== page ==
He looked sceptical. “What about the data itself? Retrieving the objects is fine and dandy when I need the whole thing, but how do I get access to it at an individual property level? I need operational data for the ogre to run his machinations for the Giants.”
The gnome looked sheepish and turned defensive. “Operational data? No one does that anymore! It’s all social media and “Internet of Things” now, matey! Billions of data items, swilling around the place and you need to store it all!”
The designer considered this. Was the gnome correct? Was there really no need to hold and use operational data? He reached a decision.
“No – you’re wrong. For if there is no operational data, the machinery will halt and no amount of social media selfies or fridge content warnings will change the fact that the Giants won’t be able to add to their piles of gold. Goodbye!” And, with that, the designer turned his back on the charlatan and continued on his merry way.
It was on return to the castle that a revelation hit the designer. Picking himself back up, he ran to his whiteboard and started to draw…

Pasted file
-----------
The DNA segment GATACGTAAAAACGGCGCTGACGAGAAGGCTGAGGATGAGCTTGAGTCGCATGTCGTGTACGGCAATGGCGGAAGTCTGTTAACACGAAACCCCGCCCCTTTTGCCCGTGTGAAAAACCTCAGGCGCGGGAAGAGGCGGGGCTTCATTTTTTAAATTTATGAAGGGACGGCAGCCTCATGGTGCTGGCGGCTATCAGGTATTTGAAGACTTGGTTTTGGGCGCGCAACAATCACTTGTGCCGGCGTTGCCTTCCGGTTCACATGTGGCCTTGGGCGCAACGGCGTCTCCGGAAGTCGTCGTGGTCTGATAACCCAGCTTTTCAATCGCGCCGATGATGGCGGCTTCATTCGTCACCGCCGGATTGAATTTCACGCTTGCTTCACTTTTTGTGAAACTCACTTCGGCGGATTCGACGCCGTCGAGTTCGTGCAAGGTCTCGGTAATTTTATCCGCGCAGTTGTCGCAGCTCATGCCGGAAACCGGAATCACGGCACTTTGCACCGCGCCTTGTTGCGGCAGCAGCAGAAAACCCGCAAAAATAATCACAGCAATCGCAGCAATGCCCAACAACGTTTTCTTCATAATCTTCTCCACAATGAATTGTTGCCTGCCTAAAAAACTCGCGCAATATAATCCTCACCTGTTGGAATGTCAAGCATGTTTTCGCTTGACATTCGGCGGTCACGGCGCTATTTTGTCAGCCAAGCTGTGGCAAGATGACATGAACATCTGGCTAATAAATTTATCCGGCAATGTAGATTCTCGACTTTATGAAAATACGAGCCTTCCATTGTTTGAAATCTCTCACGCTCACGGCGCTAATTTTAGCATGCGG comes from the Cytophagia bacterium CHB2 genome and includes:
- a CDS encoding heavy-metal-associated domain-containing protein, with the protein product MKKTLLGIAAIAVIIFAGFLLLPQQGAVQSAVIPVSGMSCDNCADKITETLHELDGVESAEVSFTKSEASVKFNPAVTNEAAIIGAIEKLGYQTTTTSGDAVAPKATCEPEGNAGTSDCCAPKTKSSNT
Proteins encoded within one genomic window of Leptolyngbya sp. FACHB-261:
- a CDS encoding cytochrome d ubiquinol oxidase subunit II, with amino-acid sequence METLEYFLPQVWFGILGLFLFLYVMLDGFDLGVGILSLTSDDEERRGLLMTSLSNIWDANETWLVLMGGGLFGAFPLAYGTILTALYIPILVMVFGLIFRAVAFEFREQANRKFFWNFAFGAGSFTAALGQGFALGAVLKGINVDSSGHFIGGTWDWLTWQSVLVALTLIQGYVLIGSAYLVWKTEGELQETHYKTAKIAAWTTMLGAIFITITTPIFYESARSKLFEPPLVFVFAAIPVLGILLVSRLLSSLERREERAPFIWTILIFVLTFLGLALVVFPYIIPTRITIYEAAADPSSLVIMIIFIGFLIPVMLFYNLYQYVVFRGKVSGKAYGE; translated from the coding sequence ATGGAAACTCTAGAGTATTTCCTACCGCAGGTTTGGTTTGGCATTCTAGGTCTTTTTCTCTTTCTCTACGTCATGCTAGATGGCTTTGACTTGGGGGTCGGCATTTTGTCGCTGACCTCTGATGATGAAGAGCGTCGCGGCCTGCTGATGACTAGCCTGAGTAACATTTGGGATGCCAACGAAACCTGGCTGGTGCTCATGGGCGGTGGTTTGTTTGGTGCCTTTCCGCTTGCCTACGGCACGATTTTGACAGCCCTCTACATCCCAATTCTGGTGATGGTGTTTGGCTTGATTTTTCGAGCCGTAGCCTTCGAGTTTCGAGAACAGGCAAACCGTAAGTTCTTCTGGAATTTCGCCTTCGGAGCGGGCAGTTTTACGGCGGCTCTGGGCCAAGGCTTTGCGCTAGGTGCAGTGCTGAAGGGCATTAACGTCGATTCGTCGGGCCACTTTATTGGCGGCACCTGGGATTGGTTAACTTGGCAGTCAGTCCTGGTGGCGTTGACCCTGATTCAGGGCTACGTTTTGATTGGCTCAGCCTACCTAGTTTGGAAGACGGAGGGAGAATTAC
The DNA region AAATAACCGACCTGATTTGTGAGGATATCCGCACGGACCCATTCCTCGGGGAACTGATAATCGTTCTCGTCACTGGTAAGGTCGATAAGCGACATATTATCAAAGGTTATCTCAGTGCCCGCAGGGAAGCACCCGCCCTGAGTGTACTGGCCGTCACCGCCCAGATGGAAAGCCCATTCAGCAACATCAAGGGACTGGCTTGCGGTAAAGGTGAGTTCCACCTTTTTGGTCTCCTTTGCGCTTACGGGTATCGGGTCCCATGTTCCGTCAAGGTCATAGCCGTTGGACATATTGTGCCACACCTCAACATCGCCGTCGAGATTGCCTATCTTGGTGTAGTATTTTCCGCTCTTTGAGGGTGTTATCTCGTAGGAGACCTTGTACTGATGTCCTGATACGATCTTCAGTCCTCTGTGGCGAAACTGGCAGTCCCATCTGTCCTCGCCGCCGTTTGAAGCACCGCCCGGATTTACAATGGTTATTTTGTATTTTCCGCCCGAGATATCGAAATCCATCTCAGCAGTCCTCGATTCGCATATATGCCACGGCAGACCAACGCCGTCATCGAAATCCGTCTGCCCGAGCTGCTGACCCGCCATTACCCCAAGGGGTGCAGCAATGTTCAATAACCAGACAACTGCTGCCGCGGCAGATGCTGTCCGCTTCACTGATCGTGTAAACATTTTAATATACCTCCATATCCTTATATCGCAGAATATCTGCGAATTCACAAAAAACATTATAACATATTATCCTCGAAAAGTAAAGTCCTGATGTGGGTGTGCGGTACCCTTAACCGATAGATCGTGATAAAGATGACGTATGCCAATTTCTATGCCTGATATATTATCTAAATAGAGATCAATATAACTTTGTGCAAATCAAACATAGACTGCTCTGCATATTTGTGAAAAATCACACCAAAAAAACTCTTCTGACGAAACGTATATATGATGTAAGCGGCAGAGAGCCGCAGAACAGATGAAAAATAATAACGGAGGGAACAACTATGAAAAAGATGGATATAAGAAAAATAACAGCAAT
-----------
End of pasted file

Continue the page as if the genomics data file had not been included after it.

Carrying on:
“So, have you solved the problem?” demanded the ogre.
“Yes, Sire, I believe I have” responded the designer.
“Well, which database is the one we shall use? SQL or NoSQL?”
“Both” replied the designer, smiling.
“SQL databases are perfect for storing structured operational data”, (as long as they are well designed by someone who knows what they are doing, he winked), “and NoSQL databases are great at storing large amounts of unstructured, little-used data objects. In combining the two, using the external connectivity available to relational database platforms, we can store the high volume / little information data in a NoSQL database and the low volume, higher value operational data in a SQL database. In that way, we gain the benefits of low cost open source relational database options such as PostgreSQL distributed over a small number of higher-powered servers, with the low cost NoSQL repositories, such as Cassandra, spread over the cloud.”
The ogre was gob-smacked. He grinned. “I believe you might be onto something!”, for the ogre could serve his operational data machine and everyone knows that Giants like BIG data!